This year, the president of the American Academy of Ophthalmology (AAO) is, for the first time, an African American woman: Tamara Fountain, who trained at the Wilmer Eye Institute, Johns Hopkins Medicine. As we celebrate Black History Month and Fountain’s landmark achievement, we also recognize Wilmer’s continuing efforts, led by Diversity Council co-chairs Ashley Behrens and Adrienne Scott, to provide a diverse and inclusive environment — one that represents our community and the world in which we live.
In recent years, efforts to increase the number of underrepresented minority (URM) students in Wilmer’s residency program have proved fruitful — Wilmer has matched at least one URM student in each of the last three cycles — but Shameema Sikder, an associate professor of ophthalmology and director of the Center of Excellence for Ophthalmic Surgical Education and Training at Wilmer, says more work needs to be done.
A member of Wilmer’s resident selection committee, Sikder says one of the most important steps toward increasing diversity in residency programs is recognizing that not every applicant has a linear pathway. “At the end of the day, we’re about training the next generation of leaders, and taking a more holistic approach to understanding applicant strengths and seeing how that fits into the narrative may give us and the applicants the opportunity to better represent the real world in positions of leadership,” Sikder says.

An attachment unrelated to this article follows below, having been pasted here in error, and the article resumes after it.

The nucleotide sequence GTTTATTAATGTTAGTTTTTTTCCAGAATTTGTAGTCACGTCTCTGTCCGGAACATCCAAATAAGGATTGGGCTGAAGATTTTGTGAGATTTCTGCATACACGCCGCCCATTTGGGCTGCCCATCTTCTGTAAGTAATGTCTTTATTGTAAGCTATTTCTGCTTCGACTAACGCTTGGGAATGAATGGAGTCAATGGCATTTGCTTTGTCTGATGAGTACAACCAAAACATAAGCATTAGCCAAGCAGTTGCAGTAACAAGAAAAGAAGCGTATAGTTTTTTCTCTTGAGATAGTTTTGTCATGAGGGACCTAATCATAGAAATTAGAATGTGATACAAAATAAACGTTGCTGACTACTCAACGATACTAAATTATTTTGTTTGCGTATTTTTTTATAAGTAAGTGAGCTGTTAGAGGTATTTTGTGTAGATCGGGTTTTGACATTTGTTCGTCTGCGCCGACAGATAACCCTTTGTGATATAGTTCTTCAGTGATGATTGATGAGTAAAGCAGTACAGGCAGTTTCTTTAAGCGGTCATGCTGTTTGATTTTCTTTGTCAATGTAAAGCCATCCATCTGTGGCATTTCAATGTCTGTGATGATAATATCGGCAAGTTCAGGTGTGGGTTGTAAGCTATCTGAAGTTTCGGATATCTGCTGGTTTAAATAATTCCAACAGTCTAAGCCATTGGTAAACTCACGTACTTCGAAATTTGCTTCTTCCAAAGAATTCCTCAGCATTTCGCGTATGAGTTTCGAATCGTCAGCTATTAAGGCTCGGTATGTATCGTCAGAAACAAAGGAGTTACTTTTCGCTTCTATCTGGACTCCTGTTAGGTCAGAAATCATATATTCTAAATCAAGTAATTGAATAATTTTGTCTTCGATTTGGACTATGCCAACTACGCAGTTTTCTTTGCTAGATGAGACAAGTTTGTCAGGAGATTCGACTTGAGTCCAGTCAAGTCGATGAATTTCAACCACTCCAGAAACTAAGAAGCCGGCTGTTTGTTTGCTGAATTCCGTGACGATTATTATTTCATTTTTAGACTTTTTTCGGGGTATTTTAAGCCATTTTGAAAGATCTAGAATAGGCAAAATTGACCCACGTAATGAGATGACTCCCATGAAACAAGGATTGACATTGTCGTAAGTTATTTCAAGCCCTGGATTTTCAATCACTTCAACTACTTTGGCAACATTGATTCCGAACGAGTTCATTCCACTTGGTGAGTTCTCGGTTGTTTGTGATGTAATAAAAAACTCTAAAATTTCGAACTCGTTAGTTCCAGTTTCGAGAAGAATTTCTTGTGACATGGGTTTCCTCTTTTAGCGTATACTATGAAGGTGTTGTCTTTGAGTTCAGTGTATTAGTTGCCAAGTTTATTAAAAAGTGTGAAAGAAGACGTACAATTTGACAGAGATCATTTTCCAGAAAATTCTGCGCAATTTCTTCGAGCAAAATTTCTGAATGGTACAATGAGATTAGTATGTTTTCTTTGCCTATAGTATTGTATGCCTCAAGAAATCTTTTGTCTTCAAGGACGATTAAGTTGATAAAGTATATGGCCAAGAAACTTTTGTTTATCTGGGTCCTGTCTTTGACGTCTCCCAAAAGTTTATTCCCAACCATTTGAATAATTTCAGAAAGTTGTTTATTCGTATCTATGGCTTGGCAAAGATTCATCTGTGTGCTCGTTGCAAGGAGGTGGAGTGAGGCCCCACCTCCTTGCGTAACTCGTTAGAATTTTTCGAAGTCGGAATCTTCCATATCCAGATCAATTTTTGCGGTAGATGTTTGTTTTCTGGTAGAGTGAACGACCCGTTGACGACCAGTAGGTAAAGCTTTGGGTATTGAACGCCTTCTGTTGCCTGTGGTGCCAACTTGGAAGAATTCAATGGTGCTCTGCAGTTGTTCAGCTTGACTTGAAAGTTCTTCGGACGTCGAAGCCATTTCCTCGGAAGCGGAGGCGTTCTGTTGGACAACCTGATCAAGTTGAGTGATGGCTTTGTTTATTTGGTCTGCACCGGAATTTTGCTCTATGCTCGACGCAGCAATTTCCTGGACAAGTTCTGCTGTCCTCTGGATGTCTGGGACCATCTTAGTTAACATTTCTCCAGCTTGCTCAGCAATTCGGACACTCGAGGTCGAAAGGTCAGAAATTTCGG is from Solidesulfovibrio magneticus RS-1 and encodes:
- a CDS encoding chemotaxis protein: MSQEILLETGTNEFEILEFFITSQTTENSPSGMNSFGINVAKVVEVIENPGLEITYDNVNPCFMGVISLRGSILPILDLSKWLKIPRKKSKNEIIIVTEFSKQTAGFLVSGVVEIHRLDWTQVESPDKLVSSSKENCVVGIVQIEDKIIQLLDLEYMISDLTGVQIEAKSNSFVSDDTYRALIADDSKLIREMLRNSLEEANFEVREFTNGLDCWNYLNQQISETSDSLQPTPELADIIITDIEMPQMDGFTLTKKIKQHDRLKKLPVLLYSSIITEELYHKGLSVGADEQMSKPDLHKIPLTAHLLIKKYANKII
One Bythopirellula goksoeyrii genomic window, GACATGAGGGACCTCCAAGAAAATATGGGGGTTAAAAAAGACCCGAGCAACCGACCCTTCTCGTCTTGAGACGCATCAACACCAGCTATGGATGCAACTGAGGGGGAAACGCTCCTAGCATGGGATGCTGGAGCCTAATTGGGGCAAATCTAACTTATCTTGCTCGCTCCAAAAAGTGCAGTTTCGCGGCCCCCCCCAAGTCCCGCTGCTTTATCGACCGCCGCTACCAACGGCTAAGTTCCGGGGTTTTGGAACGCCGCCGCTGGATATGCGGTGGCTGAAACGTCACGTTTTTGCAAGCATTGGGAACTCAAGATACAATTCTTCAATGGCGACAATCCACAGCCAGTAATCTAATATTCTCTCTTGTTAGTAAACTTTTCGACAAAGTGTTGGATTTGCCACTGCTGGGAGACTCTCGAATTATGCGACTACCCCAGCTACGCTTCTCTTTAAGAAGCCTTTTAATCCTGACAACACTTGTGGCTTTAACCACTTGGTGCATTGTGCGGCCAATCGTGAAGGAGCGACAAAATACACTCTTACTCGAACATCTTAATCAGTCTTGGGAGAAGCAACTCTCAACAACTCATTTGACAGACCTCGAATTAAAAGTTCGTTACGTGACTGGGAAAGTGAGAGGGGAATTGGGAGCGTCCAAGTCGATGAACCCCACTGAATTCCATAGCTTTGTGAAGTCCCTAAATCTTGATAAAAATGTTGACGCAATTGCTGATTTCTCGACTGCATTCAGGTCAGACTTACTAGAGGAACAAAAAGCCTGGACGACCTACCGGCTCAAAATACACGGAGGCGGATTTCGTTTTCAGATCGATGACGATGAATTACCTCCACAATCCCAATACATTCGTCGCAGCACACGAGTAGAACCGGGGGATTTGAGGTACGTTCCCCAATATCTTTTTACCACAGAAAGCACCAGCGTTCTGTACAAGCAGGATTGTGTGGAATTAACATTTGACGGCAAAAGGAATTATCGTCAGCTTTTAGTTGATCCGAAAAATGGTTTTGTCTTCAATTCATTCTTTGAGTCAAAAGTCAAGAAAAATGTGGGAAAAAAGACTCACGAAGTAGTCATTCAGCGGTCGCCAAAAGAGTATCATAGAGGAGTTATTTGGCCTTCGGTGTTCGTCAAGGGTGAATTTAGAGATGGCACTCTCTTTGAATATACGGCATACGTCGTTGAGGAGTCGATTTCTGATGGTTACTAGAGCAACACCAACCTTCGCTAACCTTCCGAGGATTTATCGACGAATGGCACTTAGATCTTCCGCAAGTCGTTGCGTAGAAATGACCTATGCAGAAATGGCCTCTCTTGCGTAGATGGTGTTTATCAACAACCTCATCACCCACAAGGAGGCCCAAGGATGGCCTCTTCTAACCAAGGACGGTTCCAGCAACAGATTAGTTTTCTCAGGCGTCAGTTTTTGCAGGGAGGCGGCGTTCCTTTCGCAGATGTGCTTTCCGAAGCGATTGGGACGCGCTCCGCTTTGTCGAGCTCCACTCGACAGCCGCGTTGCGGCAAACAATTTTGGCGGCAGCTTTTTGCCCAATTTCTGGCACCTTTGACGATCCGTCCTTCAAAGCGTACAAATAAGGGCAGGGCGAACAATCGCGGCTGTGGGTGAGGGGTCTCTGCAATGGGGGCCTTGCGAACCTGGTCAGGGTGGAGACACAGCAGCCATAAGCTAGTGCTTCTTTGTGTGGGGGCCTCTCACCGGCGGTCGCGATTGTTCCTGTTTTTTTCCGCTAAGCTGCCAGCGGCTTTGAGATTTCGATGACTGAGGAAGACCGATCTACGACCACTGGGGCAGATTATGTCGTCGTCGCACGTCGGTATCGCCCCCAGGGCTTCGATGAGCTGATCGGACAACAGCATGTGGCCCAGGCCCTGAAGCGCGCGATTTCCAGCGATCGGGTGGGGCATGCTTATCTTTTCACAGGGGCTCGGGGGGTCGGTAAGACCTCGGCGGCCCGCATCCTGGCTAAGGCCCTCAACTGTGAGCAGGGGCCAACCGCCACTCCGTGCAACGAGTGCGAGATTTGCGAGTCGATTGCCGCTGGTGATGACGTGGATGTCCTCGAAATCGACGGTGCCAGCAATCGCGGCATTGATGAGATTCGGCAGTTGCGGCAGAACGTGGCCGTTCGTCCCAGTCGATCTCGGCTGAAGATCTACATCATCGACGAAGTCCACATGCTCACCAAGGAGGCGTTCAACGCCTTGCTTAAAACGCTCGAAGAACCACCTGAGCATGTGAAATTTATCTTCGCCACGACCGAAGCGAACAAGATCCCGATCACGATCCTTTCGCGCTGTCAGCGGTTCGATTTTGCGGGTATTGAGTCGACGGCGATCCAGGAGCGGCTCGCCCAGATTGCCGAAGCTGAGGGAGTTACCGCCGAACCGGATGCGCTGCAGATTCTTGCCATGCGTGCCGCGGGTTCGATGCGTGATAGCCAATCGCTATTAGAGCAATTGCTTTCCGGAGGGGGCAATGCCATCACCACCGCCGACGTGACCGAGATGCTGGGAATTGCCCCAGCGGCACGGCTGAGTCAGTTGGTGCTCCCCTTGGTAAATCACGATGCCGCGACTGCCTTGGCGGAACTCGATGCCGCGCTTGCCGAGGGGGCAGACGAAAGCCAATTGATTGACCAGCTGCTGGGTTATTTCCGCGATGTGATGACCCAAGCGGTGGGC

She also points out that the interview process can be a learning experience for applicants, too. “Interviews are a career stage for applicants,” Sikder says. “They are important networking opportunities and a chance to see what it’s really like at a place like Wilmer.”
Increasing Awareness of the Field
Several years ago, Scott led a study examining factors that influence URM students’ participation in the field. The study concluded that targeted mentoring, among other things, is vital to increase representation. “Our research study showed that one reason underrepresented minority medical students may not choose to pursue ophthalmology careers is that they may not have role models of the same race or gender,” says Scott, who points to the expression, “You can’t be what you can’t see.” “It is important for students, particularly those from traditionally underrepresented minority backgrounds who may not personally know a family member or friend who is an ophthalmologist, to ‘see’ themselves in us, and to consider ophthalmology as an attainable career, where perhaps they had never previously considered our specialty.”
Scott’s work inspired Albert Jun, chief of the cornea, cataract and external eye diseases division at Wilmer, and Divya Srikumaran, vice chair of education at Wilmer to establish Wilmer’s Diversity Scholars Program in order to expose underrepresented first-year medical students to ophthalmology. In this program, now jointly run by Srikumaran and Fasika Woreta, director of Wilmer’s residency program, students are paired with a faculty mentor, gain clinical experience, attend Grand Rounds and are encouraged to submit work for publication in a peer-reviewed journal. The program covers the cost of student travel, housing and living expenses during the six to eight week rotation. This year, four students will participate in a virtual program.
Wilmer also participates in the Johns Hopkins University MERIT Health Leadership Academy, a summer program in which Baltimore City high school students shadow professionals in various departments across Johns Hopkins medical campuses. At Wilmer, this summer’s program will include lectures on anatomy and the basics of eye diseases, an overview of eye surgery and the chance for students to use a microscope under the guidance of Wilmer faculty members.